Next, we plotted the depth distribution profiles for the relative quantity of each endmember component, ranging from the intima to the media-adventitia interface (Fig. 4A and fig. S4A). To obtain zone-specific information in the intima (or plaque for the atherosclerotic plaque experimental group) and media, we chose the border between cholesterol ester and elastin to separate each Raman image (Fig. 4B and fig. S4B). In the NAth>50 and Athnp groups, apatite and whitlockite depth profiles were very similar. We found significantly increased apatite (P < 0.01) in the atherosclerotic plaque compared to the intima for all other experimental groups. In the aortic media, the relative concentration of whitlockite was significantly increased in the Athp group compared to both nonatherosclerotic experimental groups (P < 0.05). These results indicated that in atherosclerosis, mineral changes occur mainly in the underlying tissue area, whereby apatite content increases in the plaque and whitlockite content increases in the aortic media.

Fig. 4 Depth-dependent profiles of the major components in aortic intima and media based on VCA results, normalized to the maximum for each component.

(A) The relative concentration (Rel.) was summed along the normalized depth of the aorta from the surface of the intima; 0, assigned to the media-adventitia interface; 1, plotted with ±1 SD. (B) Averages of the relative concentrations within the intima and media, normalized to area of the Raman images; error bars denote 95% confidence intervals. Statistical significance was defined using GLM regression followed by ANOVA. CE, cholesterol ester. *P < 0.05, **P < 0.01, n ≥ 9 donors per group. a.u., arbitrary units.

In atherosclerotic plaques, the increase of apatite, cholesterol, and triglyceride levels is at least five times higher in the Athp group compared to the intima of all other groups (P < 0.01) (Fig. 4). However, cholesterol ester was only increased slightly in the plaque of the Athp group compared to the intima of the Athnp group. No significant difference was observed in these lipidic compounds between the NAth<50 and NAth>50 groups. Our results indicate that relative cholesterol ester, cholesterol, and triglyceride contents were only locally increased in the atherosclerotic plaque. Cholesterol ester has a different depth profile as compared to the more similar apatite, cholesterol, and triglyceride, indicating that it is also normally present in healthy aortic intima (Fig. 4).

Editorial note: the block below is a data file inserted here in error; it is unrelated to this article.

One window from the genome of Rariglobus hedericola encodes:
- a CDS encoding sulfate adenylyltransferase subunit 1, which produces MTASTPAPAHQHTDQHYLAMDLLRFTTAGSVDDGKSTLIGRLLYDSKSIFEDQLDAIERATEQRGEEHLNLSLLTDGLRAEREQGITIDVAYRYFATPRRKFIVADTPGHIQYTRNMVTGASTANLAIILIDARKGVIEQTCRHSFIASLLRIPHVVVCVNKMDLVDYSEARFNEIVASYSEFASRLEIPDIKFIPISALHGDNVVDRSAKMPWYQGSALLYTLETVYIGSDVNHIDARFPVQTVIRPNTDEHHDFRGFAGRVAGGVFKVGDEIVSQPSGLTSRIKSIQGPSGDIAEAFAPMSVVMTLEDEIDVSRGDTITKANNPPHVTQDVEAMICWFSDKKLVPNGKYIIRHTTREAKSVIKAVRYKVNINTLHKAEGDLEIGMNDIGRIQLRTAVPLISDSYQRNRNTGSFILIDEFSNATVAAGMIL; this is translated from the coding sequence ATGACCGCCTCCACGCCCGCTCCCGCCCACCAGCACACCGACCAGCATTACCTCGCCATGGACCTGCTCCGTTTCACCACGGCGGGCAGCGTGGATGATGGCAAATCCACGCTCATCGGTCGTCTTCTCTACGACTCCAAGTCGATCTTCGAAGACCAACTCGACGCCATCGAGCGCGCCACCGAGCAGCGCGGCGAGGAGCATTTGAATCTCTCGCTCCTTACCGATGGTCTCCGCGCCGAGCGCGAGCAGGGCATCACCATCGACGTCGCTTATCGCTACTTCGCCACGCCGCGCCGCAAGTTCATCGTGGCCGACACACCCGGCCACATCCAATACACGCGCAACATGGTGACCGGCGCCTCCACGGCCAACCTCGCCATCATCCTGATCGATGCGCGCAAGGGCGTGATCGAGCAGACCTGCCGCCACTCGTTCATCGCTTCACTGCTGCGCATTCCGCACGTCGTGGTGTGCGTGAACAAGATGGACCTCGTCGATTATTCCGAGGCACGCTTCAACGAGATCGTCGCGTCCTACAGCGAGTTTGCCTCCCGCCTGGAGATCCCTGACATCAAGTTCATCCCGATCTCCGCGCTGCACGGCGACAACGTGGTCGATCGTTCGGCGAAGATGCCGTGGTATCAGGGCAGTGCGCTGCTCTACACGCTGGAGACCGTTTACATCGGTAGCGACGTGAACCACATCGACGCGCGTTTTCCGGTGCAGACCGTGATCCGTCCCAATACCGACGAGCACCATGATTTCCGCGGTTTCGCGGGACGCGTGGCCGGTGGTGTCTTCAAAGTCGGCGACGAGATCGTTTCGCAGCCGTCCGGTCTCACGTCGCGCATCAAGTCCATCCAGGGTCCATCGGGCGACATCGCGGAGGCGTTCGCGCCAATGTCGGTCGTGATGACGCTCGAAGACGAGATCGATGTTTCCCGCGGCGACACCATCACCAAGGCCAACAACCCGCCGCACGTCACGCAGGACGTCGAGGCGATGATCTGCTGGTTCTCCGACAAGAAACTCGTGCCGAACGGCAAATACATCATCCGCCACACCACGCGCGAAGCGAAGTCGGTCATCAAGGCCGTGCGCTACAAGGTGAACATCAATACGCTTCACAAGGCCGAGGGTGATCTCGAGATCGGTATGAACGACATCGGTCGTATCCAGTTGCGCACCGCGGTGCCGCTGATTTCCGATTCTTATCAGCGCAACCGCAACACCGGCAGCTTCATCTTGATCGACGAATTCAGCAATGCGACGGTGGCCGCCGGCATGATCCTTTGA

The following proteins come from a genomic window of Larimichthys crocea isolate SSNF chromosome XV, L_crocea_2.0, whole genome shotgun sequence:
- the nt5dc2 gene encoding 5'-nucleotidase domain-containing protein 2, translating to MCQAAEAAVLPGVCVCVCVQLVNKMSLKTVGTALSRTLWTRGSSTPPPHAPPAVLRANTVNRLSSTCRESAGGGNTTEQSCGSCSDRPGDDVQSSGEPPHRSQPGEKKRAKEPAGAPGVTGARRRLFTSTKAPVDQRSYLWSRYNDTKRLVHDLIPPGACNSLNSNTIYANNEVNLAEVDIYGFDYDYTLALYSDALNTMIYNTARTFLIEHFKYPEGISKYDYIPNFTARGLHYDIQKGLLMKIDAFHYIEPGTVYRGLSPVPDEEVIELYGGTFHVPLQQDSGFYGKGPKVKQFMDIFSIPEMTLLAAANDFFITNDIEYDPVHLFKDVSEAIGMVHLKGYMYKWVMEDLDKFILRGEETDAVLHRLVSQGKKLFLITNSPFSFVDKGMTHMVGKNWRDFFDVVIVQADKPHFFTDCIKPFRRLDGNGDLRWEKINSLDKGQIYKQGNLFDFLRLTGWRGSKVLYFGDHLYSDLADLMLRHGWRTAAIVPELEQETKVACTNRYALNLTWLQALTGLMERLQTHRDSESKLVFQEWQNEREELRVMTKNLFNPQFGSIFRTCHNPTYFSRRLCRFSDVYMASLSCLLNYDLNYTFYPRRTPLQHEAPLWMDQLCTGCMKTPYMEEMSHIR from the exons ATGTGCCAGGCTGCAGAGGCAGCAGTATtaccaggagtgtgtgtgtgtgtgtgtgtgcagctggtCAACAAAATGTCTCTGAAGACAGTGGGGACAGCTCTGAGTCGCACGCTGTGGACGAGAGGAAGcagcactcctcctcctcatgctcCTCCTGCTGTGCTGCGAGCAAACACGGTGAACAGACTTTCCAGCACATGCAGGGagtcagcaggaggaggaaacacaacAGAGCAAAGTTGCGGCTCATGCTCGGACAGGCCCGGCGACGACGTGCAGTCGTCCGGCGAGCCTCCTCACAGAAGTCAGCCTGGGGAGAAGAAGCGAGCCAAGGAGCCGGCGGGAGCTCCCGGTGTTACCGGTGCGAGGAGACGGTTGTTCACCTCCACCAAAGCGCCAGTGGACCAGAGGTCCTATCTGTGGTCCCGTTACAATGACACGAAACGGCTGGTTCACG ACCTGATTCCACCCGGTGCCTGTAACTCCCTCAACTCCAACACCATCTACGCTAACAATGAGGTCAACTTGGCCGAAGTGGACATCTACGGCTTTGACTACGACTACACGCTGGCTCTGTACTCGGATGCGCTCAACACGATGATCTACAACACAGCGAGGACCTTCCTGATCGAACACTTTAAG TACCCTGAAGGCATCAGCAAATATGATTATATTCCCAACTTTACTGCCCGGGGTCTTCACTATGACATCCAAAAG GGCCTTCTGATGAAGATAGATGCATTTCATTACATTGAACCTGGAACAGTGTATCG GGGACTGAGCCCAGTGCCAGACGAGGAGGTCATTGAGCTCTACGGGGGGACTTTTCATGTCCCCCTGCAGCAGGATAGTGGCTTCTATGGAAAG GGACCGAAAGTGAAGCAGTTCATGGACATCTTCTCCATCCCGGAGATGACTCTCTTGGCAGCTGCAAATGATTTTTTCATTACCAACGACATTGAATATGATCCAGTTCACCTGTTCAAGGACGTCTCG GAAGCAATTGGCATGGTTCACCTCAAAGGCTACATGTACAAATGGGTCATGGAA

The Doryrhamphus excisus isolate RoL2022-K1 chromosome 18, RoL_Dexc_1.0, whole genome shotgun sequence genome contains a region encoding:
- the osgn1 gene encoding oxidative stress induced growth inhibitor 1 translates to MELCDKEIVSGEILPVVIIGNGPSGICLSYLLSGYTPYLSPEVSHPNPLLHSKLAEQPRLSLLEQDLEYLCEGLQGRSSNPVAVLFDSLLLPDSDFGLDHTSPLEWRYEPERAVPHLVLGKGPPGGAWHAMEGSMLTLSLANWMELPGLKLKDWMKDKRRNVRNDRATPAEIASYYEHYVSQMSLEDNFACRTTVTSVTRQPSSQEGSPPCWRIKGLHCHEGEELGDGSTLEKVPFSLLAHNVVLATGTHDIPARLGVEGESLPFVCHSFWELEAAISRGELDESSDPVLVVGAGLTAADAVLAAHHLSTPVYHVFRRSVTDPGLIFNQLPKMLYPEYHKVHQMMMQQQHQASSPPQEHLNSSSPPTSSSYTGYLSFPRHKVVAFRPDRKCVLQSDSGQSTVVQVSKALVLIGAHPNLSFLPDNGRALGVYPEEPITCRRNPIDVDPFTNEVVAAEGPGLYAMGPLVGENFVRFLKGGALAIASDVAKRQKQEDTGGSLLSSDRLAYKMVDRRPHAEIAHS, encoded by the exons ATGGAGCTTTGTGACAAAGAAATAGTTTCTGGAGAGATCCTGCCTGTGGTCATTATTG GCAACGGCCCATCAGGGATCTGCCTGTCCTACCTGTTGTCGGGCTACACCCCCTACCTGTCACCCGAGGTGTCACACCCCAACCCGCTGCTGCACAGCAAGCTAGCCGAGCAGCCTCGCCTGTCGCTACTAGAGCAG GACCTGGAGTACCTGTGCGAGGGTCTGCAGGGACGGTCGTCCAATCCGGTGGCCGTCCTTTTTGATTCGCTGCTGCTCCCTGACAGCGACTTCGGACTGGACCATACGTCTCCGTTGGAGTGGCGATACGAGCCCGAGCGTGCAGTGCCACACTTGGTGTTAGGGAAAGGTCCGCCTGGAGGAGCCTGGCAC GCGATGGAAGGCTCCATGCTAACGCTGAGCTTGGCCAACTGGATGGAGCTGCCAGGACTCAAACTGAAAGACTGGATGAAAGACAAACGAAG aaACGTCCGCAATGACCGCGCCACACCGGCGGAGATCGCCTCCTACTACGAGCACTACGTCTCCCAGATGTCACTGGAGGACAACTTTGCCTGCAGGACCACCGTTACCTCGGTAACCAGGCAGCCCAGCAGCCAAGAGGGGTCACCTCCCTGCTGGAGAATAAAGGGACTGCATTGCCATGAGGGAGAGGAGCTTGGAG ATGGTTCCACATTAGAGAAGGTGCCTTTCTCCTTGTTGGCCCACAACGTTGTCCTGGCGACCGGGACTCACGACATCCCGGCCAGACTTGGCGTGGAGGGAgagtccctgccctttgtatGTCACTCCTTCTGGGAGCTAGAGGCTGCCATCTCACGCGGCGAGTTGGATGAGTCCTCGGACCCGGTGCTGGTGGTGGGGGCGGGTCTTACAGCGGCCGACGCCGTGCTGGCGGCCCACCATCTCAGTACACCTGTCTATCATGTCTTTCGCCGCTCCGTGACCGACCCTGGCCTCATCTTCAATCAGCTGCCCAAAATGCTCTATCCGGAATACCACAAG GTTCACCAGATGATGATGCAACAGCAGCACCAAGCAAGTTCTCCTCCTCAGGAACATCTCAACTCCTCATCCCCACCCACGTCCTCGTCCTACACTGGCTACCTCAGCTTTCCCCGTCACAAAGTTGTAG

β-Carotene levels are decreased throughout the entire atherosclerotic intima

We observed β-carotene to be preferentially located in the intima of all samples examined (fig. S4). In both atherosclerotic experimental groups, only low amounts of β-carotene were observed in the intima compared to the NAth<50 group (P < 0.05). Between the nonatherosclerotic samples, the β-carotene levels of the NAth<50 group were similar to those of the older NAth>50 group. In the media, no significant difference was observed. These results suggest that atherosclerosis correlates with an overall reduction in β-carotene levels in the aortic intima.

Other differences in organic content

Significant changes in protein components between the groups were also found. Athnp group showed higher relative elastin (P < 0.05) and actin (P < 0.01) levels compared to the Athp group in the plaque/intima region (fig. S4). Relative collagen levels indicated a reduction of collagen with age in the intima. These results suggested that the relative collagen levels were not affected by atherosclerosis, whereas relative concentrations of actin-rich cells and elastin decreased in the atherosclerotic plaque. Comparisons of nonplaque and plaque regions confirm the significant differences for each component within the same donor (fig. S5).

DISCUSSION

Delineation of apatite and whitlockite cross-sectional distribution

The aim of our study was to identify the changes occurring in aortic tissues during atherosclerosis and aging by evaluating tissues classified as atherosclerotic or nonatherosclerotic from age-matched individuals and from younger individuals. Our results highlighted important differences in the accumulation of two mineral phases, apatite and whitlockite, and in the distribution of the major matrix components, β-carotene, and lipidic compounds between these different groups.

Medial calcification is locally increased in atherosclerosis